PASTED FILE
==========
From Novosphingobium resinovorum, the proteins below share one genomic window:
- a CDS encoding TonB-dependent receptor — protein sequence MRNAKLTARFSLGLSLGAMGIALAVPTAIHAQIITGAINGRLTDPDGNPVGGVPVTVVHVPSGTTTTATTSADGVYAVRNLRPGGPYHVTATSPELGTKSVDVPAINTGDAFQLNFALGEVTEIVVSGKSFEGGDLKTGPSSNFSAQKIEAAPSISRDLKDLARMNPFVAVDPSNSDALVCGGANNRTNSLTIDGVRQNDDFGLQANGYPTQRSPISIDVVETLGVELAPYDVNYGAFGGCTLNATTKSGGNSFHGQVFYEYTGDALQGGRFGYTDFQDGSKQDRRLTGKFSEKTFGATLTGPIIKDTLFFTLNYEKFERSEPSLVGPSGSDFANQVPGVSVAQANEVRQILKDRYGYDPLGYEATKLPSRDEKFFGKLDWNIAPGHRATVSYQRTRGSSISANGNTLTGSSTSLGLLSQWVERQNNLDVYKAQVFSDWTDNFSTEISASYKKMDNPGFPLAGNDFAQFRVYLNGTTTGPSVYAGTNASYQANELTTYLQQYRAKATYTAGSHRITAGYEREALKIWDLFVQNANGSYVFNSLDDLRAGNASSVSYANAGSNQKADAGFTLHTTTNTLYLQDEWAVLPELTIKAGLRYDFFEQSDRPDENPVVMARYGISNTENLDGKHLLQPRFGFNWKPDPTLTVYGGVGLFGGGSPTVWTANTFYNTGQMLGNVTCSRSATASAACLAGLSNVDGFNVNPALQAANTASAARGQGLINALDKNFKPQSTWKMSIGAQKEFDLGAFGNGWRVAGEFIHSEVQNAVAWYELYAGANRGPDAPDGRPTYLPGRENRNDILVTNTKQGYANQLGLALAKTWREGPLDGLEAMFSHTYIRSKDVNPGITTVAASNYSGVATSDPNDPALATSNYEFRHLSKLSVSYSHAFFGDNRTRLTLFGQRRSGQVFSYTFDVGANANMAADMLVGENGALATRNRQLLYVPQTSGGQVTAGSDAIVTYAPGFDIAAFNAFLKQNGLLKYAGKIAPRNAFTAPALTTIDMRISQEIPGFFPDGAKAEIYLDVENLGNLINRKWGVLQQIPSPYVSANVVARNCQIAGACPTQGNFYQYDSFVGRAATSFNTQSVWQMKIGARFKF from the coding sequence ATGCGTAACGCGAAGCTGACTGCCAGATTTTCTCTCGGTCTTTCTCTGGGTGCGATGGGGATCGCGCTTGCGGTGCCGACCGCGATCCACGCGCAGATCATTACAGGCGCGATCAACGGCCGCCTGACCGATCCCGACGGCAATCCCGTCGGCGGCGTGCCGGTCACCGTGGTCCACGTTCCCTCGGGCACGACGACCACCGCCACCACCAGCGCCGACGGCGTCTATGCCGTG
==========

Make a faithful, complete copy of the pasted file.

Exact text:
From Novosphingobium resinovorum, the proteins below share one genomic window:
- a CDS encoding TonB-dependent receptor — protein sequence MRNAKLTARFSLGLSLGAMGIALAVPTAIHAQIITGAINGRLTDPDGNPVGGVPVTVVHVPSGTTTTATTSADGVYAVRNLRPGGPYHVTATSPELGTKSVDVPAINTGDAFQLNFALGEVTEIVVSGKSFEGGDLKTGPSSNFSAQKIEAAPSISRDLKDLARMNPFVAVDPSNSDALVCGGANNRTNSLTIDGVRQNDDFGLQANGYPTQRSPISIDVVETLGVELAPYDVNYGAFGGCTLNATTKSGGNSFHGQVFYEYTGDALQGGRFGYTDFQDGSKQDRRLTGKFSEKTFGATLTGPIIKDTLFFTLNYEKFERSEPSLVGPSGSDFANQVPGVSVAQANEVRQILKDRYGYDPLGYEATKLPSRDEKFFGKLDWNIAPGHRATVSYQRTRGSSISANGNTLTGSSTSLGLLSQWVERQNNLDVYKAQVFSDWTDNFSTEISASYKKMDNPGFPLAGNDFAQFRVYLNGTTTGPSVYAGTNASYQANELTTYLQQYRAKATYTAGSHRITAGYEREALKIWDLFVQNANGSYVFNSLDDLRAGNASSVSYANAGSNQKADAGFTLHTTTNTLYLQDEWAVLPELTIKAGLRYDFFEQSDRPDENPVVMARYGISNTENLDGKHLLQPRFGFNWKPDPTLTVYGGVGLFGGGSPTVWTANTFYNTGQMLGNVTCSRSATASAACLAGLSNVDGFNVNPALQAANTASAARGQGLINALDKNFKPQSTWKMSIGAQKEFDLGAFGNGWRVAGEFIHSEVQNAVAWYELYAGANRGPDAPDGRPTYLPGRENRNDILVTNTKQGYANQLGLALAKTWREGPLDGLEAMFSHTYIRSKDVNPGITTVAASNYSGVATSDPNDPALATSNYEFRHLSKLSVSYSHAFFGDNRTRLTLFGQRRSGQVFSYTFDVGANANMAADMLVGENGALATRNRQLLYVPQTSGGQVTAGSDAIVTYAPGFDIAAFNAFLKQNGLLKYAGKIAPRNAFTAPALTTIDMRISQEIPGFFPDGAKAEIYLDVENLGNLINRKWGVLQQIPSPYVSANVVARNCQIAGACPTQGNFYQYDSFVGRAATSFNTQSVWQMKIGARFKF from the coding sequence ATGCGTAACGCGAAGCTGACTGCCAGATTTTCTCTCGGTCTTTCTCTGGGTGCGATGGGGATCGCGCTTGCGGTGCCGACCGCGATCCACGCGCAGATCATTACAGGCGCGATCAACGGCCGCCTGACCGATCCCGACGGCAATCCCGTCGGCGGCGTGCCGGTCACCGTGGTCCACGTTCCCTCGGGCACGACGACCACCGCCACCACCAGCGCCGACGGCGTCTATGCCGTG